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Archive 2012 · Camera setting for dpi
  
 
mqqse
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p.1 #1 · p.1 #1 · Camera setting for dpi


When I take a pic with my camera (5D classic) and open it in PS, it opens up at 75dpi. What do I need to change in the settings to have a pic open at 300 dpi?


Aug 10, 2012 at 02:12 AM
WAYCOOL
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p.1 #2 · p.1 #2 · Camera setting for dpi


Why? If your shooting jpg you can't change it. Until you decide a print size ppi is a completely meaningless number.



Aug 10, 2012 at 04:06 AM
James_N
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p.1 #3 · p.1 #3 · Camera setting for dpi


You must have a rather unique camera. As far as I know Canon cameras use 72 dpi for DSLRs and 180 dpi for recent consumer models. This setting is embedded in the camera's firmware and cannot be changed in the camera regardless of image quality setting selected.

As already pointed out, its more or less an arbitrary and somewhat meaningless setting unless you're making prints. At that point you can always use an image editor to modify the dpi setting.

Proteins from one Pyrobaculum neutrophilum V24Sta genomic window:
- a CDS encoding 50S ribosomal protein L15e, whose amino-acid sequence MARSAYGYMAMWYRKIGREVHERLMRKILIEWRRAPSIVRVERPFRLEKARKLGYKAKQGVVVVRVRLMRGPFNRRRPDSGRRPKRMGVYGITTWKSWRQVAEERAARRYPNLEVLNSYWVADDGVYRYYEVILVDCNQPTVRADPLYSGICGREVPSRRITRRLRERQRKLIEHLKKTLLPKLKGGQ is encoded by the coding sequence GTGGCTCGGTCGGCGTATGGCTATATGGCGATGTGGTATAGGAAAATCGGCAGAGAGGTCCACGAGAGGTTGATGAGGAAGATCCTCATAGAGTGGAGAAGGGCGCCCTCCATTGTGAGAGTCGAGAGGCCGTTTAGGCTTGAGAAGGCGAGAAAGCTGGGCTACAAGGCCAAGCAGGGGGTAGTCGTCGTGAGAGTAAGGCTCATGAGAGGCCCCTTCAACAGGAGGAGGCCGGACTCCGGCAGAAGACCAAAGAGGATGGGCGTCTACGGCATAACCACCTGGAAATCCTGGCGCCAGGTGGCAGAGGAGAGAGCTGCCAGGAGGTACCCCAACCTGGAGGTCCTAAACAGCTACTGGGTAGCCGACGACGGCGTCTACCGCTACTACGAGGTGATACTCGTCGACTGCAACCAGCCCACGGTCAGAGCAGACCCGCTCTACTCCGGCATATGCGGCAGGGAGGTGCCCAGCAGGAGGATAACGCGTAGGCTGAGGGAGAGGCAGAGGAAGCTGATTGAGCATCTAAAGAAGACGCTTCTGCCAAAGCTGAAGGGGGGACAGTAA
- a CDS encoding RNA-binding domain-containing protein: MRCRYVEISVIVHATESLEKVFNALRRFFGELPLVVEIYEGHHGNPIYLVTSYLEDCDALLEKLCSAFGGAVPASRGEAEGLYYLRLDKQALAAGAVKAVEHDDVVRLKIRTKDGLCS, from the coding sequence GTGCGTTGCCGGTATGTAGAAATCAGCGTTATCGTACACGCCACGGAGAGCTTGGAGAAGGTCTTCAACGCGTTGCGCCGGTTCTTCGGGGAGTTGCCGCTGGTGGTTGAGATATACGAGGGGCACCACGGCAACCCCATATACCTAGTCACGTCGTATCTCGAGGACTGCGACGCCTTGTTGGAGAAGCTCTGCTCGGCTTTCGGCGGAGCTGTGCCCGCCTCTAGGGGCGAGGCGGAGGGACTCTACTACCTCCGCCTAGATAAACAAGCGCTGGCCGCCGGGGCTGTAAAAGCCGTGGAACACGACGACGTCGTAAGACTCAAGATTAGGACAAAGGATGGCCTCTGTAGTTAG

mqqse wrote:
When I take a pic with my camera (5D classic) and open it in PS, it opens up at 75dpi. What do I need to change in the settings to have a pic open at 300 dpi?




Aug 10, 2012 at 01:05 PM
 

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Monito
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p.1 #4 · p.1 #4 · Camera setting for dpi


Modern printing software ignores ppi (pixels per inch) or at most takes it as a hint that can be overridden.

dpi (dots per inch) is not an image attribute, but is instead a printer head attribute: how many dots of ink the jet can blurt out onto the paper in horizontal and vertical dimensions. Values of 2400 and 3600 dpi are not uncommon.



(courtesy of Wikipedia)



Aug 11, 2012 at 02:28 PM
Kenneth Farver
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p.1 #5 · p.1 #5 · Camera setting for dpi


I seem to remember my 1D2 producing jpegs at 72dpi and Raw at 240? dpi
I believe my 5D2 does 240dpi for either jpeg or Raw
Check your 5DC out and see if it changes. If it does, I would suggest shooting Raw for the files you know you need to print larger.
Also look in your software i.e. photoshop because it may show very large pixels at 72dpi and when you change to 150, 200, or 300 dpi, the image will still show enough size for an 8x10 as an example.
Hope this makes sense for you.



Aug 11, 2012 at 02:36 PM
WAYCOOL
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p.1 #6 · p.1 #6 · Camera setting for dpi


You raw processor produces images at what ever ppi you set it at. At 72 ppi setting or 300000 ppi the pixels are the same, its the number of pixels you have the determines the quality of the print. Raw is good for a number of reasons but the ppi of the file is not one of them. PPI is a arbitrary and meaningless number in a digital file until you determine the size of your print. Forget about it



Aug 11, 2012 at 03:01 PM





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